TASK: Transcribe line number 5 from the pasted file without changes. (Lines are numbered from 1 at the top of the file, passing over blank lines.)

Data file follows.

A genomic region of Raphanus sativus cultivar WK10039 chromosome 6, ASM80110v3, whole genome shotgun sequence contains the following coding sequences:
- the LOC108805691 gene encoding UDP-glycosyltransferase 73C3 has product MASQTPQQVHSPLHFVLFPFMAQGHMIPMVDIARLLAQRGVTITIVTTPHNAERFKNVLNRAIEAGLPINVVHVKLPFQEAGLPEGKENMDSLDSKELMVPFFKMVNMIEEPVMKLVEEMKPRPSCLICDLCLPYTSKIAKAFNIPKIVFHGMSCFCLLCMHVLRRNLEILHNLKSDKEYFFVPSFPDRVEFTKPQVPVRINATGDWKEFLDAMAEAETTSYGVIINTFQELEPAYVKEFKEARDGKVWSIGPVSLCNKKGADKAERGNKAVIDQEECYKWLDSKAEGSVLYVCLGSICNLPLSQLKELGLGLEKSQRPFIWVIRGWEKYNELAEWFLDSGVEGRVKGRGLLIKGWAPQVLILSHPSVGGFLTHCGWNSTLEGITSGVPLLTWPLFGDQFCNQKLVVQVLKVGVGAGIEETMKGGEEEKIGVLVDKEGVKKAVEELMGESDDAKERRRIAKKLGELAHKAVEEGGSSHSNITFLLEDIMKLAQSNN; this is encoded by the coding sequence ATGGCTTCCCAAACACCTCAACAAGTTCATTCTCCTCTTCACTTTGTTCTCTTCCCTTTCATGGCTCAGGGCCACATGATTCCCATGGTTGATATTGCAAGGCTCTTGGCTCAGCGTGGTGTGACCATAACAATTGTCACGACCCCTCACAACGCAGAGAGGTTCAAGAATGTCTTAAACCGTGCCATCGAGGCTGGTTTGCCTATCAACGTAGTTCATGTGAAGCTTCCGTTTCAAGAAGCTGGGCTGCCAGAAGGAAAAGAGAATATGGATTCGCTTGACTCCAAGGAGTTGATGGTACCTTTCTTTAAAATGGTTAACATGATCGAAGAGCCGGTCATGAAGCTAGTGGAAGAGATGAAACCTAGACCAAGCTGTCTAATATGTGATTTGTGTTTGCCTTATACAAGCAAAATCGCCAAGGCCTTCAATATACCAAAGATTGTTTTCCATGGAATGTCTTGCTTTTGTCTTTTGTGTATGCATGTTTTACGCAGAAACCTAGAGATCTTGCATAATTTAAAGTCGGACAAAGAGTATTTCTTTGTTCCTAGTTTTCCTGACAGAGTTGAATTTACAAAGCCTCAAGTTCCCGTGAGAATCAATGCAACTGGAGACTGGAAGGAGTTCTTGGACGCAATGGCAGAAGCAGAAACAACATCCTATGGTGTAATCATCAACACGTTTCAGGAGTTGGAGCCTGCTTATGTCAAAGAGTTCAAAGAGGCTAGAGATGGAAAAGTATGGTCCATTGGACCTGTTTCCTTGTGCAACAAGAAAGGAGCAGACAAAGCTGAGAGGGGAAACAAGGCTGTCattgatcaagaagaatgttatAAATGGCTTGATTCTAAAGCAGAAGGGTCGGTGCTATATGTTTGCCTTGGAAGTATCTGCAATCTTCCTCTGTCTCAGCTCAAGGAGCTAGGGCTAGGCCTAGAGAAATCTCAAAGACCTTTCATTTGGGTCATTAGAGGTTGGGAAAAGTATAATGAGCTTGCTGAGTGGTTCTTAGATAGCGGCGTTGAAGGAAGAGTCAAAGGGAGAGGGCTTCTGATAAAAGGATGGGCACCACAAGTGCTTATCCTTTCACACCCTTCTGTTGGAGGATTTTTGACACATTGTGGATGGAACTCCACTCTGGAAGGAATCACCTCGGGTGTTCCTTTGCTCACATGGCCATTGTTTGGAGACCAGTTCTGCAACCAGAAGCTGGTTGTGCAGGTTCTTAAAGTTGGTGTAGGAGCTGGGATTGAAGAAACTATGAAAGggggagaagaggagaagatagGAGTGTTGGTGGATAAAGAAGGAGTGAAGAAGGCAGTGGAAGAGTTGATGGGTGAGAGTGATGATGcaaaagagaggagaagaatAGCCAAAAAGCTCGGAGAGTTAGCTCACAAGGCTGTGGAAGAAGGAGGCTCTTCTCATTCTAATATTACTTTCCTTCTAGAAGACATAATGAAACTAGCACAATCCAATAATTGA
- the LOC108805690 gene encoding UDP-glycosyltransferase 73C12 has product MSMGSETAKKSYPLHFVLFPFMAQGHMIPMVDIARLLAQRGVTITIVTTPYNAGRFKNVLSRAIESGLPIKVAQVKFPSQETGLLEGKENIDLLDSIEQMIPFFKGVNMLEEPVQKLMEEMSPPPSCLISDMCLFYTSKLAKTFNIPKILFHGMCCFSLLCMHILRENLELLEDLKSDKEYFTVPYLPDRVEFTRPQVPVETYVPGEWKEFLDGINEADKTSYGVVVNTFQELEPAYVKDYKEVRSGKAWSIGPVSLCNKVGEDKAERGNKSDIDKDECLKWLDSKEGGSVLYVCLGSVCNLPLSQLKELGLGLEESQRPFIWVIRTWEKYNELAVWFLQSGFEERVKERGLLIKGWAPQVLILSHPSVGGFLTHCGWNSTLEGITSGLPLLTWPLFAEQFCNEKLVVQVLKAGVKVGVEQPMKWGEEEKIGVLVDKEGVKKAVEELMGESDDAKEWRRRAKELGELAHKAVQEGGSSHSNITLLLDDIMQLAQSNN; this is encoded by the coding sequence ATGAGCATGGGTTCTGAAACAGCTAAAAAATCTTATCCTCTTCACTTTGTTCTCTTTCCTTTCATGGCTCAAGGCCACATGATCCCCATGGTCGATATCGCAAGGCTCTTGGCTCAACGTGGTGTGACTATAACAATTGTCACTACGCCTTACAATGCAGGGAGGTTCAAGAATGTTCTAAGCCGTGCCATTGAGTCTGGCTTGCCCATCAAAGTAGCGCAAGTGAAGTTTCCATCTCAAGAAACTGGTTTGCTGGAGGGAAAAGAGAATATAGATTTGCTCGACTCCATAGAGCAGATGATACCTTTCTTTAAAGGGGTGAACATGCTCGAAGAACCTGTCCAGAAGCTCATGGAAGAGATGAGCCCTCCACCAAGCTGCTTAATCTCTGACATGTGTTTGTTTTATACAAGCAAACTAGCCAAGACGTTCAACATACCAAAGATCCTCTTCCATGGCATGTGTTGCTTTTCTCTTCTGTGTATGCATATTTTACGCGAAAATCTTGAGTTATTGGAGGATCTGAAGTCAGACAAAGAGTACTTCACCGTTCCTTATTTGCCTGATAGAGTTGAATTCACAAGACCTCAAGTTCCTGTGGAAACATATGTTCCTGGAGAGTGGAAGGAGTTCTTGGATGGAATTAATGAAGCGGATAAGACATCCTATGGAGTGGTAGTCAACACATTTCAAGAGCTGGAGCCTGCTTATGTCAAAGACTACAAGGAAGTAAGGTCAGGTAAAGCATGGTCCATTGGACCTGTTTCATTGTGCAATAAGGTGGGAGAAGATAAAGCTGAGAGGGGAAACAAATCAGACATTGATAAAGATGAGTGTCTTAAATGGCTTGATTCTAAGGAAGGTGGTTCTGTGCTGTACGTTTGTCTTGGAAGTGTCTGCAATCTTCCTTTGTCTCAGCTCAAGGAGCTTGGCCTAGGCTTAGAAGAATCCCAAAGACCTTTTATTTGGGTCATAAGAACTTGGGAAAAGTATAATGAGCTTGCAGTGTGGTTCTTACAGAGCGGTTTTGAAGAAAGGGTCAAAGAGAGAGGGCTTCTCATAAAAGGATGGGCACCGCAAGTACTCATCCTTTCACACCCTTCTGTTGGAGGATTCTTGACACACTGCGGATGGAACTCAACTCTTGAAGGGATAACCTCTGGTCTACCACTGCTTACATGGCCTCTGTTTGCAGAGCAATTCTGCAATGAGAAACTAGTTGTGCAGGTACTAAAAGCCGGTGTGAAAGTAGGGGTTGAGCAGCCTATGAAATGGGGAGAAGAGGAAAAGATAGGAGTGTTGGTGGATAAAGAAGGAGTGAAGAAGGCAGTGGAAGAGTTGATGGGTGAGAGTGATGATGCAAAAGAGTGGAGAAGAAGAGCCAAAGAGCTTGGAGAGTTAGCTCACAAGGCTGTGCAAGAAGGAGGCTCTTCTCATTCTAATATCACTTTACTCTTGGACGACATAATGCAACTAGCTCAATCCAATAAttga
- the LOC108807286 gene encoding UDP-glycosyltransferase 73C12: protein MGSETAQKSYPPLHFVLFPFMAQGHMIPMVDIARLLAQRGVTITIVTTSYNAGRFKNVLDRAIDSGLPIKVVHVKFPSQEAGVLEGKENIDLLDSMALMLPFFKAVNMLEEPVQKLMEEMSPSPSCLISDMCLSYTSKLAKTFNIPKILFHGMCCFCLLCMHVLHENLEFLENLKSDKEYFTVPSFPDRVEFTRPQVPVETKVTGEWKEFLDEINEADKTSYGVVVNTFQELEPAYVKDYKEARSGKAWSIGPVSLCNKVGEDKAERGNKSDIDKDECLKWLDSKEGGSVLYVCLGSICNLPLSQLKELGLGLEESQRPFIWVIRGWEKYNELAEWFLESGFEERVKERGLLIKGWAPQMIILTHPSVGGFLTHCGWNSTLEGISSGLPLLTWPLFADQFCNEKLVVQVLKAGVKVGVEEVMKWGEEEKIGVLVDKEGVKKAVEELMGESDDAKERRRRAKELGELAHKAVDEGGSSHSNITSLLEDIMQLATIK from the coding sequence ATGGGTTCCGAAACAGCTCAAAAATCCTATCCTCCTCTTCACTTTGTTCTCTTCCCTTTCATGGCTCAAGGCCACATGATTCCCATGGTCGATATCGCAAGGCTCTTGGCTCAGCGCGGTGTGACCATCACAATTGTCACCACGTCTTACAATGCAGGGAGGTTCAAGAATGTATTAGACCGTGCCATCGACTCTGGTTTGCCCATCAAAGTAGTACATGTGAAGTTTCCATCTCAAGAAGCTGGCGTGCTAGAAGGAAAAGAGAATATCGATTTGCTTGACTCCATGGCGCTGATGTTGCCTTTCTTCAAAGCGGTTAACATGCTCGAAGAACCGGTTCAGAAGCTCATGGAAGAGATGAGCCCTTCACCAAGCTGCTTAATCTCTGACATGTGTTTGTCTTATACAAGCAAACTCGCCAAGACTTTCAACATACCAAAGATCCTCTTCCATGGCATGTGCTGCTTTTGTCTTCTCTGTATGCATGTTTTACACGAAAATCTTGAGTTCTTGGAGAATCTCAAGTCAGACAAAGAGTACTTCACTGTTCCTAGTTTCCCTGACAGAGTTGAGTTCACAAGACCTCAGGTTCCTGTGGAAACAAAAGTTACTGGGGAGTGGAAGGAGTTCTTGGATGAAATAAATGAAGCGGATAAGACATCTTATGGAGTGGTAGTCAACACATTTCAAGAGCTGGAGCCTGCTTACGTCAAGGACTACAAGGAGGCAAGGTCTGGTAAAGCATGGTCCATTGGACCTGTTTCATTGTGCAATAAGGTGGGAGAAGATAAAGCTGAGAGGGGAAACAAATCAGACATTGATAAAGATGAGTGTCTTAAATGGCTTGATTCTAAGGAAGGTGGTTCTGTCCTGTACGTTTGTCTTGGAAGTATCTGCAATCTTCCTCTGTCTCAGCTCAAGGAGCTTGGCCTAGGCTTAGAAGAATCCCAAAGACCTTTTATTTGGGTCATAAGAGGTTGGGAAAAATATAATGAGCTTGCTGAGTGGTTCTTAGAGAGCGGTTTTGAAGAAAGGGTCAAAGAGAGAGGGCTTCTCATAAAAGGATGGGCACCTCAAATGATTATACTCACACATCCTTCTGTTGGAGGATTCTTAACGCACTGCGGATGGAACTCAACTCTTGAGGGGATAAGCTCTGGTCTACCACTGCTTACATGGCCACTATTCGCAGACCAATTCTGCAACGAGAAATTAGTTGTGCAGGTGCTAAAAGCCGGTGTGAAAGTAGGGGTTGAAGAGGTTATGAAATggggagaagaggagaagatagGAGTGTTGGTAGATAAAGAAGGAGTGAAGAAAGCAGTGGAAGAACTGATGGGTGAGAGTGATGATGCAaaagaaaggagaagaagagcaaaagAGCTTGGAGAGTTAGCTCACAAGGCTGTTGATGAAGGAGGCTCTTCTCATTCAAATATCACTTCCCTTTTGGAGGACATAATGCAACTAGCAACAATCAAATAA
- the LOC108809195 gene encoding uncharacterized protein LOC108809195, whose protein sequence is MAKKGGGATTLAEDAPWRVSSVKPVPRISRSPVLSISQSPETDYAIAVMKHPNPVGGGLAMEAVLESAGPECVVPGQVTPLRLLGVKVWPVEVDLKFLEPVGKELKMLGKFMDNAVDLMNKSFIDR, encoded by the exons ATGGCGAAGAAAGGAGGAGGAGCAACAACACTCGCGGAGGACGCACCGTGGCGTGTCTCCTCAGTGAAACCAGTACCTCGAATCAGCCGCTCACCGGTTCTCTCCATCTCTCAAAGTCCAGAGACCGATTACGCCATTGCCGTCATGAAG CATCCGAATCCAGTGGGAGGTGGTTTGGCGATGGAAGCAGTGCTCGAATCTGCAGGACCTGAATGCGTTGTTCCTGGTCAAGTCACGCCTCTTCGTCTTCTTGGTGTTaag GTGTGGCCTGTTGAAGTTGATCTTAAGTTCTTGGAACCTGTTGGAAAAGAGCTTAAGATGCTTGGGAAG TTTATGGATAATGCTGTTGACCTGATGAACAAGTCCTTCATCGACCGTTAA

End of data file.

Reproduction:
- the LOC108809195 gene encoding uncharacterized protein LOC108809195, whose protein sequence is MAKKGGGATTLAEDAPWRVSSVKPVPRISRSPVLSISQSPETDYAIAVMKHPNPVGGGLAMEAVLESAGPECVVPGQVTPLRLLGVKVWPVEVDLKFLEPVGKELKMLGKFMDNAVDLMNKSFIDR, encoded by the exons ATGGCGAAGAAAGGAGGAGGAGCAACAACACTCGCGGAGGACGCACCGTGGCGTGTCTCCTCAGTGAAACCAGTACCTCGAATCAGCCGCTCACCGGTTCTCTCCATCTCTCAAAGTCCAGAGACCGATTACGCCATTGCCGTCATGAAG CATCCGAATCCAGTGGGAGGTGGTTTGGCGATGGAAGCAGTGCTCGAATCTGCAGGACCTGAATGCGTTGTTCCTGGTCAAGTCACGCCTCTTCGTCTTCTTGGTGTTaag GTGTGGCCTGTTGAAGTTGATCTTAAGTTCTTGGAACCTGTTGGAAAAGAGCTTAAGATGCTTGGGAAG TTTATGGATAATGCTGTTGACCTGATGAACAAGTCCTTCATCGACCGTTAA